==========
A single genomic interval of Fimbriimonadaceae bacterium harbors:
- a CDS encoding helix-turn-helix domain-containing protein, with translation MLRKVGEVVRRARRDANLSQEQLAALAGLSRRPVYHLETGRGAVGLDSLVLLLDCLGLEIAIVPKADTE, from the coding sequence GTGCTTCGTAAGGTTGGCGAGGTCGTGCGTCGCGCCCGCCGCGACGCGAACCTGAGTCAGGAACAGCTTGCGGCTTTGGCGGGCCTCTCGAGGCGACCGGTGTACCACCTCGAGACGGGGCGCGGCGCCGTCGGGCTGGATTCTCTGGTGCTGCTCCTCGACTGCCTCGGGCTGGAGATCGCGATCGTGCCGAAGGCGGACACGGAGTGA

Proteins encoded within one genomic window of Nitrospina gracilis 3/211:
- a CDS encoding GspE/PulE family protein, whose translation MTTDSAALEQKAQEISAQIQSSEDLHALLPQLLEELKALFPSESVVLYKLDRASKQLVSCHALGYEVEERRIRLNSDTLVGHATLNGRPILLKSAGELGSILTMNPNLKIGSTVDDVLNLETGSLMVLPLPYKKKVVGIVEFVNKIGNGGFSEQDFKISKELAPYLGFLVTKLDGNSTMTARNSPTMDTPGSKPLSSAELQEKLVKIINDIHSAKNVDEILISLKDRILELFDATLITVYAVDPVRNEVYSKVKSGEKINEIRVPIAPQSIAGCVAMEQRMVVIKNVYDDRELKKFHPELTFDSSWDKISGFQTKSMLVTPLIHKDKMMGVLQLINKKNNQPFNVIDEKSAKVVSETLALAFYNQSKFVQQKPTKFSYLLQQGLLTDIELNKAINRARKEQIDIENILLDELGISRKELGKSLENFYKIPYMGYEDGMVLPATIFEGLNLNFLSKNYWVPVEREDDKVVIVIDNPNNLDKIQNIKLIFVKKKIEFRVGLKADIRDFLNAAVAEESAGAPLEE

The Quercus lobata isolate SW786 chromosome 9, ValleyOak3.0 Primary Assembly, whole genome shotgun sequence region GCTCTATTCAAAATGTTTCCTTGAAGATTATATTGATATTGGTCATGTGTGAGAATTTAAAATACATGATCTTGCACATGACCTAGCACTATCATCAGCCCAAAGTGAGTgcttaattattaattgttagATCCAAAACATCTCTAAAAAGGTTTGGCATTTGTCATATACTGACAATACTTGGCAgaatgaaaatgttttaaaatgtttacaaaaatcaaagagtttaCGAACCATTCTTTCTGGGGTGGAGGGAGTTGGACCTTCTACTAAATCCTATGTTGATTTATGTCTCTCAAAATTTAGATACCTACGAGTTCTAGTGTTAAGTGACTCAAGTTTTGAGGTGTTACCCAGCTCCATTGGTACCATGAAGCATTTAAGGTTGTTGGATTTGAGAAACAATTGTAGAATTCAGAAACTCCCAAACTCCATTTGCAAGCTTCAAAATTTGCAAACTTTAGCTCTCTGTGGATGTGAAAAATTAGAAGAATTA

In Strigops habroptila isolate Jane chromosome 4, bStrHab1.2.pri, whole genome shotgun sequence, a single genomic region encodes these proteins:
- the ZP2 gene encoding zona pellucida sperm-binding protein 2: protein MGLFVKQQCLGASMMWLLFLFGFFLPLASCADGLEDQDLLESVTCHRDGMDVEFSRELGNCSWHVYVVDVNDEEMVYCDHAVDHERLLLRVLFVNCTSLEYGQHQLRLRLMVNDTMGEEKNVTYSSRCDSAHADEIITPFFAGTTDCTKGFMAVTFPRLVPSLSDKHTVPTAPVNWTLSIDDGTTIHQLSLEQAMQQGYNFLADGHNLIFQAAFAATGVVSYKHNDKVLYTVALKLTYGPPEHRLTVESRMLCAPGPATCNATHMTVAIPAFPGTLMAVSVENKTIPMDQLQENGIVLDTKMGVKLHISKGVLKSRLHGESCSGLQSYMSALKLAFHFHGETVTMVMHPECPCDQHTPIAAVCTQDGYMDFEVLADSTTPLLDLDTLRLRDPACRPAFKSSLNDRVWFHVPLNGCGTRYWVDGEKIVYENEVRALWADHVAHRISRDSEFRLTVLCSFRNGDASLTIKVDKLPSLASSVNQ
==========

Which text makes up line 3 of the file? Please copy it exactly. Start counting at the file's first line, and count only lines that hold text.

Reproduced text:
Proteins encoded within one genomic window of Nitrospina gracilis 3/211: